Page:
It’s almost Valentine’s Day, y’all, so let’s talk about CONSENT. Consent is knowing what your options are and being able to make an informed choice.
I’m not talking about implicit consent, like the kind you didn’t remember giving in the first place. I’m talking about that true blue, say-it-loud-and-proud, “I can change my mind at any time” kind of consent.
In the world of digital surveillance, big data, and online tracking tools, “consent” brings to mind cookie preferences and popup banners. Some have argued that’s the wrong way to frame the problem. “These tactics provide the illusion of choice while suppressing actual alternatives—a phenomenon that also exists offline,” according to Crystal Lee from Slate.
The illusion of choice
There are parallels between the way we talk about privacy and consent. Planned Parenthood uses the FRIES acronym to describe what consent should look like. Laws like GDPR attempt to apply similar standards for digital consent. Unfortunately, researchers found that less than 12% of sites actually comply with those guidelines. While laws like GDPR and CCPA are changing the narrative around privacy, most people acknowledge these regulations don’t go far enough.
Subtle illusions of choice are constant in our digital lives. According to Deloitte research from 2017, 90% of consumers surveyed do not read the Terms and Conditions (TOS). Even if they did, TOS are “largely unreadable” to the average American because of the complex legalese in most of these documents.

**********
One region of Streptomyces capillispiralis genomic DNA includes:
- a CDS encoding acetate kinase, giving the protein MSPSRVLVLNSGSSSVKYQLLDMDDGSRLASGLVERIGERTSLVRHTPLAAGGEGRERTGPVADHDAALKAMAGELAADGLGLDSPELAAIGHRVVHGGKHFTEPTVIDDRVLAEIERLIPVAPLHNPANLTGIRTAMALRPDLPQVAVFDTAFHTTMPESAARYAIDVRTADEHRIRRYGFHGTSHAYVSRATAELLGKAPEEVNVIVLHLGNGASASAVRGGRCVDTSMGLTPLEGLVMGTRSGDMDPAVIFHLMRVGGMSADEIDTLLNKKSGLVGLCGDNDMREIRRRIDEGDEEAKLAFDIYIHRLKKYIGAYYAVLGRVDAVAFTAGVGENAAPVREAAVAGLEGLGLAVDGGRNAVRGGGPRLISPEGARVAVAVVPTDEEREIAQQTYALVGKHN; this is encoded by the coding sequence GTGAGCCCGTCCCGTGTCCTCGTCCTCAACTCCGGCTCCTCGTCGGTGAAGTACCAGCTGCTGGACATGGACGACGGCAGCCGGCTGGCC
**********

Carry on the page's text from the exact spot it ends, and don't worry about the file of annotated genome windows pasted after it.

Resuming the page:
Too important to ignore
Consent, whether it be in our digital lives or personal lives, is too important to continue to overlook and ignore. The past few years has brought a wave of feminist movements like the Women’s March and #MeToo. These events center around the agency that women have (or lack) and how that’s evolving faster than ever.
In a post-#MeToo world, consent is an increasingly important subject to understand. It’s being incorporated into sex education and reshaping the way we look at pop culture. It’s even inspired Molly Ringwald to rewatch “The Breakfast Club” with her 10-yr-old daughter.
I signed up for my first social network when I was in elementary school. Fast-forward to today, I probably spend upwards of 60 hours a week online. Oversharing online is a millennial trend that I grew up with. Today, I have a limited ability to remove 20+ years of my personal information from the internet. Just because I share information on Twitter and my personal website, does not mean I don’t care about or deserve privacy.
The reality is that consent and privacy are inextricable from each other. Privacy without consent is an incoherent notion. And just like consent, privacy is a fragile state with many dependencies. Some people think achieving privacy is as easy as putting on a trench coat, turning off the lights or switching to incognito mode. Some people think withdrawing consent is as easy as saying “no,” walking away, and wearing more modest clothing. In reality, consent and privacy depend on powerful social dynamics.
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The opposite of consent is coercion. If tech companies (or romantic partners!) do not care about your consent, it’s because they believe they can coerce you to behave a certain way. The opposite of privacy is harder to define. Privacy is tricky because we don’t have good ways to digitally withdraw consent and reverse engineer who has access to our information and who does not.
Choosing what you want to share and with whom is exercising your right to privacy. Consent is knowing what your options are and being able to make an informed choice. Privacy, like consent, is powerful.